If you know how to program, it's not difficult to write your own discrete Fourier transform and its inverse through a literal implementation of the equations above.  However, the "literal" implementation of the transform is computationally expensive.  The equation in Algorithm 2.1 has to be applied N times, where N is the number of audio samples.  The equation itself has a summation that goes over N elements.  Thus, the discrete Fourier transform takes on the order of  N^{2} operations.

The fast Fourier transform (FFT) is a more efficient implementation of the Fourier transform that does on the order of  N\ast log_{2}N operations.  The algorithm is made more efficient by eliminating duplicate mathematical operations.  The FFT is the version of the Fourier transform that you'll often see in audio software and applications.  For example, Adobe Audition uses the FFT to generate its frequency analysis view, as shown in Figure 2.41.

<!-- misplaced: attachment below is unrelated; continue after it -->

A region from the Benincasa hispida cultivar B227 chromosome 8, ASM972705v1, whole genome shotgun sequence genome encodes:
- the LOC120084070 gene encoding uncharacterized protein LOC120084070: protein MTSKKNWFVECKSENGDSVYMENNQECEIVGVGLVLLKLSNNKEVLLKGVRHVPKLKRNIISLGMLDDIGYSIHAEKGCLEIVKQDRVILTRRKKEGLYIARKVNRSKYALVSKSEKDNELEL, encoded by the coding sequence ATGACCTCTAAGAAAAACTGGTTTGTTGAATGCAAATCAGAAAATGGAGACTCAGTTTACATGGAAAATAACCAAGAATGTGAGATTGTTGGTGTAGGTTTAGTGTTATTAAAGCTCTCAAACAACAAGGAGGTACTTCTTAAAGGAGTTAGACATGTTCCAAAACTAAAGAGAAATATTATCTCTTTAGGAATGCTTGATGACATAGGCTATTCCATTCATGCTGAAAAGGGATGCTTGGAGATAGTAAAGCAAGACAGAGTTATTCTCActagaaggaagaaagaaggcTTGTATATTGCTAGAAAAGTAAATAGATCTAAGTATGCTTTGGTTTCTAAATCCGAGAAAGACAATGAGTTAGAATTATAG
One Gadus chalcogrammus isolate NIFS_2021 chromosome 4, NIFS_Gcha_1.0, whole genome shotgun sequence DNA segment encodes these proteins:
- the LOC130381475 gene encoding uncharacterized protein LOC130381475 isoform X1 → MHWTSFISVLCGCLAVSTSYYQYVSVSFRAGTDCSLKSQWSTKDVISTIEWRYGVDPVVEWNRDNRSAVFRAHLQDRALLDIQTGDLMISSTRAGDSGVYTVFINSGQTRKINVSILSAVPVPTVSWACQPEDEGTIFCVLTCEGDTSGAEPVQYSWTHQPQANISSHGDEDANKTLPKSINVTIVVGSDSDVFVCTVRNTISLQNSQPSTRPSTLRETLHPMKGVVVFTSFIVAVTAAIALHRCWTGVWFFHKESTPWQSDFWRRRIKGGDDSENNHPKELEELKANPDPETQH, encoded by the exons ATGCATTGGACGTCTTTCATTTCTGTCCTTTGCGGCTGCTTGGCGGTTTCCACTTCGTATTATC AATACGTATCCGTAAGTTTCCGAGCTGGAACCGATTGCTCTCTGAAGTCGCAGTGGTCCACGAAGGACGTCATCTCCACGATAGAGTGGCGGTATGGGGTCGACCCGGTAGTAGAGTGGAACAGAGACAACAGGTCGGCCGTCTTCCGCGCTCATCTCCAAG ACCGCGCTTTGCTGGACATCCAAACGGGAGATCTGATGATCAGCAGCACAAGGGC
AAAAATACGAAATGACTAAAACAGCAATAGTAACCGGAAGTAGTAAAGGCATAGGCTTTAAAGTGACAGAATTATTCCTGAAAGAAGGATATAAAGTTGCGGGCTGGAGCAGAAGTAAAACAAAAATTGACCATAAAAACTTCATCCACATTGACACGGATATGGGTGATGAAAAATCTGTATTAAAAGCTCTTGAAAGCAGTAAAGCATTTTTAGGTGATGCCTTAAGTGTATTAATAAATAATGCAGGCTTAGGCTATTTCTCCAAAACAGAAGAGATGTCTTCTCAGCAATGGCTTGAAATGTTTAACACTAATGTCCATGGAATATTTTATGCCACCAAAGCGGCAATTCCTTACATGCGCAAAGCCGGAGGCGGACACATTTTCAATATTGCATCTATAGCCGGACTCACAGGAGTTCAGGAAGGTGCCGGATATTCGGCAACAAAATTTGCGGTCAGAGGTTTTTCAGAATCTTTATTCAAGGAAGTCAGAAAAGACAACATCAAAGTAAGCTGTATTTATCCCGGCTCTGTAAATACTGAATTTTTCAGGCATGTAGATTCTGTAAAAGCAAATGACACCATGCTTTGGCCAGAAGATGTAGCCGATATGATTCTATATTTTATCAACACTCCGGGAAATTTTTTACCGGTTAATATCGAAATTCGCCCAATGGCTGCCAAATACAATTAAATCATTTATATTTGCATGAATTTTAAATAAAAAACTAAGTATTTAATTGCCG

Figure 2.41 Frequency analysis view (left) and waveform view (right) in Adobe Audition, showing audio dat in the frequency domain and time domain, respectively

Figure 2.41 Frequency analysis view (left) and waveform view (right) in Adobe Audition, showing audio data in the frequency domain and time domain, respectively